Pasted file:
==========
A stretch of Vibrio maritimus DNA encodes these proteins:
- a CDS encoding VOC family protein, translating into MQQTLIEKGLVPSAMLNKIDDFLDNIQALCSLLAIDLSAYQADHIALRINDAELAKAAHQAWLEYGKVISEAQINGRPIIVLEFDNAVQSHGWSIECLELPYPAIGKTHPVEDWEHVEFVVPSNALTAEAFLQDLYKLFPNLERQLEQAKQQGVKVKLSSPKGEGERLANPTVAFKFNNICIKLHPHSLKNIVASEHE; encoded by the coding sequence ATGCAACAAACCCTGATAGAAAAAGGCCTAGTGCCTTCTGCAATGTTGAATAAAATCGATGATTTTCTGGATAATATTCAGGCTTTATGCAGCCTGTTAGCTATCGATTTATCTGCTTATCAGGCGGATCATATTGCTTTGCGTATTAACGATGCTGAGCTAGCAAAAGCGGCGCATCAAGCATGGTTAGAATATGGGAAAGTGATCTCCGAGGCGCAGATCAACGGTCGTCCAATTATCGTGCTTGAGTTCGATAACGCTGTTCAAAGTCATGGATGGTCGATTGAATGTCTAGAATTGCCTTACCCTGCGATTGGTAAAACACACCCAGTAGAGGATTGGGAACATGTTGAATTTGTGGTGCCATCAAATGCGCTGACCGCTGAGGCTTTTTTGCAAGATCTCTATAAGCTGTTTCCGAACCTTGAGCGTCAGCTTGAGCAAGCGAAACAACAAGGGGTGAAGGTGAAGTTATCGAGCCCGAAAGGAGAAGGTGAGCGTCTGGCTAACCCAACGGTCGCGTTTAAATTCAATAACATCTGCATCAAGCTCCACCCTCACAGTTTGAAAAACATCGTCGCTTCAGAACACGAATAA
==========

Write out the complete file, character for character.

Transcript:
A stretch of Vibrio maritimus DNA encodes these proteins:
- a CDS encoding VOC family protein, translating into MQQTLIEKGLVPSAMLNKIDDFLDNIQALCSLLAIDLSAYQADHIALRINDAELAKAAHQAWLEYGKVISEAQINGRPIIVLEFDNAVQSHGWSIECLELPYPAIGKTHPVEDWEHVEFVVPSNALTAEAFLQDLYKLFPNLERQLEQAKQQGVKVKLSSPKGEGERLANPTVAFKFNNICIKLHPHSLKNIVASEHE; encoded by the coding sequence ATGCAACAAACCCTGATAGAAAAAGGCCTAGTGCCTTCTGCAATGTTGAATAAAATCGATGATTTTCTGGATAATATTCAGGCTTTATGCAGCCTGTTAGCTATCGATTTATCTGCTTATCAGGCGGATCATATTGCTTTGCGTATTAACGATGCTGAGCTAGCAAAAGCGGCGCATCAAGCATGGTTAGAATATGGGAAAGTGATCTCCGAGGCGCAGATCAACGGTCGTCCAATTATCGTGCTTGAGTTCGATAACGCTGTTCAAAGTCATGGATGGTCGATTGAATGTCTAGAATTGCCTTACCCTGCGATTGGTAAAACACACCCAGTAGAGGATTGGGAACATGTTGAATTTGTGGTGCCATCAAATGCGCTGACCGCTGAGGCTTTTTTGCAAGATCTCTATAAGCTGTTTCCGAACCTTGAGCGTCAGCTTGAGCAAGCGAAACAACAAGGGGTGAAGGTGAAGTTATCGAGCCCGAAAGGAGAAGGTGAGCGTCTGGCTAACCCAACGGTCGCGTTTAAATTCAATAACATCTGCATCAAGCTCCACCCTCACAGTTTGAAAAACATCGTCGCTTCAGAACACGAATAA